Book Review: The Heart Mender by @andyandrews (Andy Andrews)

The Heart Mender: A Story of Second ChancesEver read a book that you just kind of wish is true?  That's my take on The Heart Mender by Andy Andrews.  It's a charming story of love and forgiveness, and it's woven into the historical setting of World War II America.  For the narrative alone, the book is worth the read, but the message it contains is well worth absorbing as well.However, let's drop back a minute.  This book was originally published under the title Island of Saints.  I read Island of Saints and enjoyed it greatly.  Now, Andrews has released it under a new title, with a few minor changes.  All of this is explained in the Author's Note at the beginning, but should be noted for purchaser's sake.  If you read Island of Saints, you're rereading when you read The Heart Mender.  Now, go ahead and reread it.  It will not hurt you one bit.Overall, the story is well-paced.  There are points where I'd like more detail, both in the history and the geog…

Abraham Lincoln Quoted by Jesus! Mark 3

Mark records a curious event in his third chapter (link). If you look at Mark 3:25, you'll see that Jesus quotes the sixteenth President of the United States, Abraham Lincoln. After all, one of the highlights of the Lincoln years is his famous speech regarding slavery in the United States where he used the phrase that "a house divided against itself cannot stand." This speech was given in 1858 when he accepted the nomination to run against Stephen A. Douglas for Senate, but is still remembered as the defining speech regarding slaveholding in the United States. I recall being taught in school how brilliant and groundbreaking the speech was, how Lincoln had used such wise words to convey his thought. Yet the idea was not original to Lincoln. Rather, it was embedded in Lincoln from his time reading the Bible. Now, I have read varying reports about Lincoln's personal religious beliefs: some place him as a nearly completely committed Christian while others have him somewh…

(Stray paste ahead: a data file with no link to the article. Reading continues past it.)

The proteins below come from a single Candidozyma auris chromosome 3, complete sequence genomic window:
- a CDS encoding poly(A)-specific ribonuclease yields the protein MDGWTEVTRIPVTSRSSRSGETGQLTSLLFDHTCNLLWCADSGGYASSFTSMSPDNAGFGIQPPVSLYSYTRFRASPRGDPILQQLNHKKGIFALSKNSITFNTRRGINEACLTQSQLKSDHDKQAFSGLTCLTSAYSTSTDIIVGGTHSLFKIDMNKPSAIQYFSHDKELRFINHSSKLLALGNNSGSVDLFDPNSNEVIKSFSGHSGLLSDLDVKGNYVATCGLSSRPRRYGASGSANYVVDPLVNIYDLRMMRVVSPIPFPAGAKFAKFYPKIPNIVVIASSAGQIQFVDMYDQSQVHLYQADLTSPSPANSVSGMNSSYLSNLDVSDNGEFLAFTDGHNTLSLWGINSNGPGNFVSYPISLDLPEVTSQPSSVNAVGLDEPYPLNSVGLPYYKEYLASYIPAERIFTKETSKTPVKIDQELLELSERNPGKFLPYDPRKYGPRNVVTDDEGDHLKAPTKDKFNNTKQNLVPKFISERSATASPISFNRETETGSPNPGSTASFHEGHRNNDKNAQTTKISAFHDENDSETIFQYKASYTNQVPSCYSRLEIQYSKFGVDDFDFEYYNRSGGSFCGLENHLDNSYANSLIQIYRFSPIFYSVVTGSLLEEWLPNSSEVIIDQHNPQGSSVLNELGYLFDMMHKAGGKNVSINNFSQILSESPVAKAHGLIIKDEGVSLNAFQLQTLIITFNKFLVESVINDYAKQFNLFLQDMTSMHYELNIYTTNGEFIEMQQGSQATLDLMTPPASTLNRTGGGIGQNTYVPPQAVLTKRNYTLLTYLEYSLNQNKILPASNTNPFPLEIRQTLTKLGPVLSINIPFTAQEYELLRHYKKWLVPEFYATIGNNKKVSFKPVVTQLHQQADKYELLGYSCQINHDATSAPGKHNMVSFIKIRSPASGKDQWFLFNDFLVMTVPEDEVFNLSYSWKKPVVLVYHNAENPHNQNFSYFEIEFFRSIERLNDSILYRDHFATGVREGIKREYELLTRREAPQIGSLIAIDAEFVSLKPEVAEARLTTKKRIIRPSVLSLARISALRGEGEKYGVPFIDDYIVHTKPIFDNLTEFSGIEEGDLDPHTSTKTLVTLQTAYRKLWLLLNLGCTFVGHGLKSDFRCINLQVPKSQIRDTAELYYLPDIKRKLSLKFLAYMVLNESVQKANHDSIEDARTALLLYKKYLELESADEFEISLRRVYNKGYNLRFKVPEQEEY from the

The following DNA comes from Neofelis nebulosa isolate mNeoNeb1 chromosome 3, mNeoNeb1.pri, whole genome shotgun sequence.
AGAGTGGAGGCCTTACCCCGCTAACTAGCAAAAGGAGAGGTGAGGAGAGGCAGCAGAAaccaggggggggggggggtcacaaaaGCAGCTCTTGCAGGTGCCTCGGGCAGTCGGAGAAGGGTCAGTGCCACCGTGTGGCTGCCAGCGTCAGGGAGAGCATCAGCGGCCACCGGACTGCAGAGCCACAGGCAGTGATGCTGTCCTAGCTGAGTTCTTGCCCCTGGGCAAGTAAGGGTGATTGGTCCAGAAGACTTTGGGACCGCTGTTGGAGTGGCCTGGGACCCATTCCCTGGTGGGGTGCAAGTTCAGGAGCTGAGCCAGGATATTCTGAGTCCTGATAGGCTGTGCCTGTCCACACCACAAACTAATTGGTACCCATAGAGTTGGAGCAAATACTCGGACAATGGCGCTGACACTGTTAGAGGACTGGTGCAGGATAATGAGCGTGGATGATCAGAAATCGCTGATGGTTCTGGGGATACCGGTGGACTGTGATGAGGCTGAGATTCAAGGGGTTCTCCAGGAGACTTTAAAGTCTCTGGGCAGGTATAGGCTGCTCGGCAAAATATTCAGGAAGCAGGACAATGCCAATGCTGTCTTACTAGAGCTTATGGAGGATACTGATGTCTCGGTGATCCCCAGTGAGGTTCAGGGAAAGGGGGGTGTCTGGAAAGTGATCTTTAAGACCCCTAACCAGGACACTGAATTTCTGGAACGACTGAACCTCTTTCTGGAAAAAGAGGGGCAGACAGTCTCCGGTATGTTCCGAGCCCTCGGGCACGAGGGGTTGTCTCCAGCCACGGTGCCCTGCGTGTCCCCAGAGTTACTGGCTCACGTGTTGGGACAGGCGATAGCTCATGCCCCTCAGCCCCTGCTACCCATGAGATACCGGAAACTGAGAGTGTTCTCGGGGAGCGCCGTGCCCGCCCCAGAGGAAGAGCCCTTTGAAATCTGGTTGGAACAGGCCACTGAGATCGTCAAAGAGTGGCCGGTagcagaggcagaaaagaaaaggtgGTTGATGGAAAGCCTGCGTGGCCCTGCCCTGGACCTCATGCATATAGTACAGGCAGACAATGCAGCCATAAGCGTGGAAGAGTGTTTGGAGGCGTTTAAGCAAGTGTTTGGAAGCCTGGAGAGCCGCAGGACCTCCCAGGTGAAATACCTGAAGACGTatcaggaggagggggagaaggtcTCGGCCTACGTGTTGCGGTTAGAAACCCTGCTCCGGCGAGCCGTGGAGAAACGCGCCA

Independence Day 2017

I don’t know if Thomas Paine will be aggrieved that I paste his thoughts from Common Sense here, from the electronic edition. It’s a Public Domain work at this point, so hopefully none will be bothered that I am not paying for it...I think there is value in seeing the underlying reasons of Independence. I find a couple of things noteworthy in his introduction:First, he speaks of those who disagree and, while calling those out, holds the strength of his affirmative argument will be enough to straighten them out. We could do well to think more like that.Second, his final sentence should be a required view: the influence of reason and principle. Not self-interest masquerading as principle. Not party propaganda disguised as reason.That being said, not everything Paine said is right. If he and I lived at the same time, we’d argue religion over a great deal. However, the idea of “natural rights of man” follows from the idea of humanity as a special creation—that all are created equal and en…